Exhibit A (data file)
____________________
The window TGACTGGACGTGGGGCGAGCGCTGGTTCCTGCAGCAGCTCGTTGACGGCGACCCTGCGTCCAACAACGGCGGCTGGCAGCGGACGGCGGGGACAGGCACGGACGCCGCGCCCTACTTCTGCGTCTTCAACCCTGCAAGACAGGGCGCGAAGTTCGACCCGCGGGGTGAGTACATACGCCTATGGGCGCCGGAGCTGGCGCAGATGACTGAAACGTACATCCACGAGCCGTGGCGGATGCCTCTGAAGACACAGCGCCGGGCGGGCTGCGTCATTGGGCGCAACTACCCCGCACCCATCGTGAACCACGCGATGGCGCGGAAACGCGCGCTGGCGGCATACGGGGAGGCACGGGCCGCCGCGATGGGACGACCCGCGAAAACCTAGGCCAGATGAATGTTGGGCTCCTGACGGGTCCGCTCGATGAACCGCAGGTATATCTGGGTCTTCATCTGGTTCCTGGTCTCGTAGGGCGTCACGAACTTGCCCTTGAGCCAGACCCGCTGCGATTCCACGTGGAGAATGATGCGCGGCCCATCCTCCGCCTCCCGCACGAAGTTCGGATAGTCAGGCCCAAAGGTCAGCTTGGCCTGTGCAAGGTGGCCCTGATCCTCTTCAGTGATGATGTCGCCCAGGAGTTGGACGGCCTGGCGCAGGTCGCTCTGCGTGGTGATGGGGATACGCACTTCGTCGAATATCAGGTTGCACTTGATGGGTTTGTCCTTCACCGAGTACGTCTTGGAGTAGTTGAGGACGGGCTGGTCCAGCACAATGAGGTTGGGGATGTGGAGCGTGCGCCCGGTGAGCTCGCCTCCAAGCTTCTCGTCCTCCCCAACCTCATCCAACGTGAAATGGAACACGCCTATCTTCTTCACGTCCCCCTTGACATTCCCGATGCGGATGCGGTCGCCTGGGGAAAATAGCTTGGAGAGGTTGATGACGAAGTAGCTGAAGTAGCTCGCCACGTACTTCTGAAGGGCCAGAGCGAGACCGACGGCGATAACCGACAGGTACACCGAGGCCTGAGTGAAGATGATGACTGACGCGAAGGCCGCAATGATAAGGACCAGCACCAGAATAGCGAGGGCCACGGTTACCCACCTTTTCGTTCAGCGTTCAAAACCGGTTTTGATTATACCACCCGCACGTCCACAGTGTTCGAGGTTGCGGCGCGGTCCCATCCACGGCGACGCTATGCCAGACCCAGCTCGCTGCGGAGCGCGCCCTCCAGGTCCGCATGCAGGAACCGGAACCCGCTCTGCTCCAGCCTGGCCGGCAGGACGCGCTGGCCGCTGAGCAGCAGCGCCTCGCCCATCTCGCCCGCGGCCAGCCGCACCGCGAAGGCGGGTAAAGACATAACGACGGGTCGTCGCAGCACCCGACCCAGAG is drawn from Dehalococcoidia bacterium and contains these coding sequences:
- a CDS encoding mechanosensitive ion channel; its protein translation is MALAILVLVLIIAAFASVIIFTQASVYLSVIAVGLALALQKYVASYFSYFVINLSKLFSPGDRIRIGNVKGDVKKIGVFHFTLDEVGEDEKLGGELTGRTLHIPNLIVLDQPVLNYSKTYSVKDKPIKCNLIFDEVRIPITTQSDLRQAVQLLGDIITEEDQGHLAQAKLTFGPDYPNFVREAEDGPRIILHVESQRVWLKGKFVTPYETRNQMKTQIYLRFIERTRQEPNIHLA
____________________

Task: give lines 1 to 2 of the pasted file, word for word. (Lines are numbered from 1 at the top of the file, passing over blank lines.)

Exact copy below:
The window TGACTGGACGTGGGGCGAGCGCTGGTTCCTGCAGCAGCTCGTTGACGGCGACCCTGCGTCCAACAACGGCGGCTGGCAGCGGACGGCGGGGACAGGCACGGACGCCGCGCCCTACTTCTGCGTCTTCAACCCTGCAAGACAGGGCGCGAAGTTCGACCCGCGGGGTGAGTACATACGCCTATGGGCGCCGGAGCTGGCGCAGATGACTGAAACGTACATCCACGAGCCGTGGCGGATGCCTCTGAAGACACAGCGCCGGGCGGGCTGCGTCATTGGGCGCAACTACCCCGCACCCATCGTGAACCACGCGATGGCGCGGAAACGCGCGCTGGCGGCATACGGGGAGGCACGGGCCGCCGCGATGGGACGACCCGCGAAAACCTAGGCCAGATGAATGTTGGGCTCCTGACGGGTCCGCTCGATGAACCGCAGGTATATCTGGGTCTTCATCTGGTTCCTGGTCTCGTAGGGCGTCACGAACTTGCCCTTGAGCCAGACCCGCTGCGATTCCACGTGGAGAATGATGCGCGGCCCATCCTCCGCCTCCCGCACGAAGTTCGGATAGTCAGGCCCAAAGGTCAGCTTGGCCTGTGCAAGGTGGCCCTGATCCTCTTCAGTGATGATGTCGCCCAGGAGTTGGACGGCCTGGCGCAGGTCGCTCTGCGTGGTGATGGGGATACGCACTTCGTCGAATATCAGGTTGCACTTGATGGGTTTGTCCTTCACCGAGTACGTCTTGGAGTAGTTGAGGACGGGCTGGTCCAGCACAATGAGGTTGGGGATGTGGAGCGTGCGCCCGGTGAGCTCGCCTCCAAGCTTCTCGTCCTCCCCAACCTCATCCAACGTGAAATGGAACACGCCTATCTTCTTCACGTCCCCCTTGACATTCCCGATGCGGATGCGGTCGCCTGGGGAAAATAGCTTGGAGAGGTTGATGACGAAGTAGCTGAAGTAGCTCGCCACGTACTTCTGAAGGGCCAGAGCGAGACCGACGGCGATAACCGACAGGTACACCGAGGCCTGAGTGAAGATGATGACTGACGCGAAGGCCGCAATGATAAGGACCAGCACCAGAATAGCGAGGGCCACGGTTACCCACCTTTTCGTTCAGCGTTCAAAACCGGTTTTGATTATACCACCCGCACGTCCACAGTGTTCGAGGTTGCGGCGCGGTCCCATCCACGGCGACGCTATGCCAGACCCAGCTCGCTGCGGAGCGCGCCCTCCAGGTCCGCATGCAGGAACCGGAACCCGCTCTGCTCCAGCCTGGCCGGCAGGACGCGCTGGCCGCTGAGCAGCAGCGCCTCGCCCATCTCGCCCGCGGCCAGCCGCACCGCGAAGGCGGGTAAAGACATAACGACGGGTCGTCGCAGCACCCGACCCAGAG is drawn from Dehalococcoidia bacterium and contains these coding sequences:
- a CDS encoding mechanosensitive ion channel; its protein translation is MALAILVLVLIIAAFASVIIFTQASVYLSVIAVGLALALQKYVASYFSYFVINLSKLFSPGDRIRIGNVKGDVKKIGVFHFTLDEVGEDEKLGGELTGRTLHIPNLIVLDQPVLNYSKTYSVKDKPIKCNLIFDEVRIPITTQSDLRQAVQLLGDIITEEDQGHLAQAKLTFGPDYPNFVREAEDGPRIILHVESQRVWLKGKFVTPYETRNQMKTQIYLRFIERTRQEPNIHLA